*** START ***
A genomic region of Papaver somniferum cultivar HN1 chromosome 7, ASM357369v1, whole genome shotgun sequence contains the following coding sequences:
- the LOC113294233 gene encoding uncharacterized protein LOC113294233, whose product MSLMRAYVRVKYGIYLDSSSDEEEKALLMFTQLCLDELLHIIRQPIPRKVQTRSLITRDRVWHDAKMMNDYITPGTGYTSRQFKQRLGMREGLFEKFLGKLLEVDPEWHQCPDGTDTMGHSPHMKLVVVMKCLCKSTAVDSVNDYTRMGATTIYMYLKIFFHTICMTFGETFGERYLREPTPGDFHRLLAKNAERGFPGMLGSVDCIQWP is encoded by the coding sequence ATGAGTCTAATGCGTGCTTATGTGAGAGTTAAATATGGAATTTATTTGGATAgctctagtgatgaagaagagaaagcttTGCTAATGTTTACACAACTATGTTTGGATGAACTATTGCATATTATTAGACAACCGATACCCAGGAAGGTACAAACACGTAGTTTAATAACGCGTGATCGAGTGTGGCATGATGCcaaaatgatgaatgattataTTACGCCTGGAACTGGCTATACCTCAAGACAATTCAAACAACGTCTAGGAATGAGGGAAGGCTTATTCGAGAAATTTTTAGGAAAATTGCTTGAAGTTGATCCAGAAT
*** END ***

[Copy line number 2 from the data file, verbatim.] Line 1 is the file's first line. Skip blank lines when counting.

- the LOC113294233 gene encoding uncharacterized protein LOC113294233, whose product MSLMRAYVRVKYGIYLDSSSDEEEKALLMFTQLCLDELLHIIRQPIPRKVQTRSLITRDRVWHDAKMMNDYITPGTGYTSRQFKQRLGMREGLFEKFLGKLLEVDPEWHQCPDGTDTMGHSPHMKLVVVMKCLCKSTAVDSVNDYTRMGATTIYMYLKIFFHTICMTFGETFGERYLREPTPGDFHRLLAKNAERGFPGMLGSVDCIQWP is encoded by the coding sequence ATGAGTCTAATGCGTGCTTATGTGAGAGTTAAATATGGAATTTATTTGGATAgctctagtgatgaagaagagaaagcttTGCTAATGTTTACACAACTATGTTTGGATGAACTATTGCATATTATTAGACAACCGATACCCAGGAAGGTACAAACACGTAGTTTAATAACGCGTGATCGAGTGTGGCATGATGCcaaaatgatgaatgattataTTACGCCTGGAACTGGCTATACCTCAAGACAATTCAAACAACGTCTAGGAATGAGGGAAGGCTTATTCGAGAAATTTTTAGGAAAATTGCTTGAAGTTGATCCAGAAT